That’s the message Instagram, Facebook, Twitter and Youtube seem to have for us gun owners and the firearms industry.
I can’t tell you how many times I have watched ads for concealed carry holsters and other pro gun advertising as I wait to watch a video on Youtube. Viewing these ads, I would think that as a creator, my content and audience is a good fit for those interested in guns and gear. Yesterday however, I was informed by email that a video I posted on September 6, 2016 is no longer “advertiser friendly.”
According to Google and Youtube:
Content that is considered “not advertiser-friendly” includes, but is not limited to:
- Sexually suggestive content, including partial nudity and sexual humor
- Violence, including display of serious injury and events related to violent extremism
- Inappropriate language, including harassment, profanity and vulgar language
- Promotion of drugs and regulated substances, including selling, use and abuse of such items
- Controversial or sensitive subjects and events, including subjects related to war, political conflicts, natural disasters and tragedies, even if graphic imagery is not shown
My so-called advertiser “unfriendly” video? It’s not even one of me shooting a “scary looking” AR-15 rifle. It’s a highlight reel from the 2016 USPSA Revolver Nationals and one that has been viewed over 8,800 times.
That’s Youtube. Just last week Instagram shared with me their “exciting” news that one of my photos was doing so well that I ought to consider promoting it. The photo was a cute one with a great message. I thought, why not? I submitted to pay $20 for a 3-day promotion. The next time I opened the app I found this notice:
This is the photo with the caption.
No guns, knives, nunchucks or even a knuckle duster is featured in this photo, just two proud, happy moms who believe in the Second Amendment and sharing the shooting sports. The engagement and views on such a “popular” photo suddenly and uncharacteristically halted. It appears that, not only was my promotion denied, but my photo disappeared from my followers’ feeds as well. My next post was a screenshot of my denied promotion. The stats of both photos are informative:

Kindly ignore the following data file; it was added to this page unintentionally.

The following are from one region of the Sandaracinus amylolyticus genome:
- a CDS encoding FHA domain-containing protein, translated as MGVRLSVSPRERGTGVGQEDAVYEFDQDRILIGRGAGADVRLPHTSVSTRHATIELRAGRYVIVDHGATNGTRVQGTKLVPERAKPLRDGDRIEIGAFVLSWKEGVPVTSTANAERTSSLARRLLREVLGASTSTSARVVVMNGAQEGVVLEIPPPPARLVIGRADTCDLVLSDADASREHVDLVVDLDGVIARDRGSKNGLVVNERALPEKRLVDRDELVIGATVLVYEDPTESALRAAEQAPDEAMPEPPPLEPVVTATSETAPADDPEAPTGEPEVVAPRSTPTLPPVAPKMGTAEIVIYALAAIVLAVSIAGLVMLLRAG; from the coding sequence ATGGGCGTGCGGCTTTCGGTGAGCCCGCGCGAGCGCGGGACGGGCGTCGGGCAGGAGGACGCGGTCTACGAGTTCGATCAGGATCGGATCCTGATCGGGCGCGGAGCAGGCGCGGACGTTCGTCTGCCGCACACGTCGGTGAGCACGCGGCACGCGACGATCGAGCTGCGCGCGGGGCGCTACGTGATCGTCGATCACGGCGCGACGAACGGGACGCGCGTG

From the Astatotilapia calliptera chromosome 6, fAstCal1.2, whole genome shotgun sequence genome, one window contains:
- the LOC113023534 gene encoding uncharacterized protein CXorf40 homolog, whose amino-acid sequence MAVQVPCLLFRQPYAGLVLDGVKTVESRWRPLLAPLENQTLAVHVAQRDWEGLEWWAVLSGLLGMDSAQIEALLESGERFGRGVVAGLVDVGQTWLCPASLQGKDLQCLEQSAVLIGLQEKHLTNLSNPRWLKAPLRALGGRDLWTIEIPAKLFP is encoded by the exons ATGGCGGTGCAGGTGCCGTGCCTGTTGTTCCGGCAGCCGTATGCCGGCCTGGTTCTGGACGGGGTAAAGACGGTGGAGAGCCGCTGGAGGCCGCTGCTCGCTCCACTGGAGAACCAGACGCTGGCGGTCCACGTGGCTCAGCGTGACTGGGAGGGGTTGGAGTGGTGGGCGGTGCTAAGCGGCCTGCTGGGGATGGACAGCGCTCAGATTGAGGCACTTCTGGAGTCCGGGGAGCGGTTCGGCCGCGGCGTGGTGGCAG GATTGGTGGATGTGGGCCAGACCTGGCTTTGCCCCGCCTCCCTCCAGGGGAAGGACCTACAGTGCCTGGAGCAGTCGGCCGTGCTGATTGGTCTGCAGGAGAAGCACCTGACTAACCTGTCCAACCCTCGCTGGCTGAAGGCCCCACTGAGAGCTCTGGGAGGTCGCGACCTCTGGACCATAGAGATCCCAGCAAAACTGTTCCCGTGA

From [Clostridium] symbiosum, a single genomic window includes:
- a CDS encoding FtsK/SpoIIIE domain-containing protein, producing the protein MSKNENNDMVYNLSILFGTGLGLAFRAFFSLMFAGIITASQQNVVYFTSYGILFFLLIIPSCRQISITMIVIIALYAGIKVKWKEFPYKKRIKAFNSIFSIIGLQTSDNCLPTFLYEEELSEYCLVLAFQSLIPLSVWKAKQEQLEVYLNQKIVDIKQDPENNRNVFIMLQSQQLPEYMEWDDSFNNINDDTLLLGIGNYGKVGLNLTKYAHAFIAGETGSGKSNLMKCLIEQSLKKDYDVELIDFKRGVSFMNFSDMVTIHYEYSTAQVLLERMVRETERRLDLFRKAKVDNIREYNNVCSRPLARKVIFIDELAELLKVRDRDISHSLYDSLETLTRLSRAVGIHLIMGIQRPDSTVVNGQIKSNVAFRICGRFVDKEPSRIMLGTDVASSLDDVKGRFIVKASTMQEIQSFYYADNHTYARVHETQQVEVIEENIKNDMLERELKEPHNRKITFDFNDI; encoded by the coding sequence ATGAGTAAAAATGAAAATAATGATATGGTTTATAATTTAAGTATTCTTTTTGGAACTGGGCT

- “Popular” photo of 2 popular women sharing the shooting sports – 985 impressions, 804 people reached
- Screenshot of promotion denied – 9825 impressions and 7,209 people reached
So what do we do? Pack up our virtual bags and leave where we are not welcome? Or, do we stick around and continue to baffle and beat the odds? I say stay. There’s one thing they have yet to figure out how to limit and stifle…
When we like, share and keep the conversation going about
what matters to us without paying a single penny…
Let’s take a look at Twitter. A couple of years ago this “social” network hounded me to advertise on their platform. Yet, every time I tried to boost a tweet, I was denied because I, a veteran, mother, hunter and champion shooter, am somehow offensive to them. Twitter harassed me to spend advertising money and then simply denied it. Now, the last time I looked, Twitter wasn’t doing so well in comparison to others in the social media biz. It’s generally not a smart business practice to ask for advertising and then deny those dollars. You won’t see guns, knives or hunting ads on Twitter, but the network can’t stop the conversation.
Think about it. These communication networks with anti-gun policies refuse to accept advertising dollars from the businesses and personalities in the firearms industry, but the more we as a gun owner community like, comment, share, create conversation and keep it going, we beat them at a their own game. As for me, I won’t become a Youtube Red subscriber or take the bait to attempt to boost my posts in these controlled environments, but I will continue to use my voice, or in this case photos, videos, emojis and typing fingers. I hope you’ll join me with your likes, loves and shares.
Keep your money. You DO matter.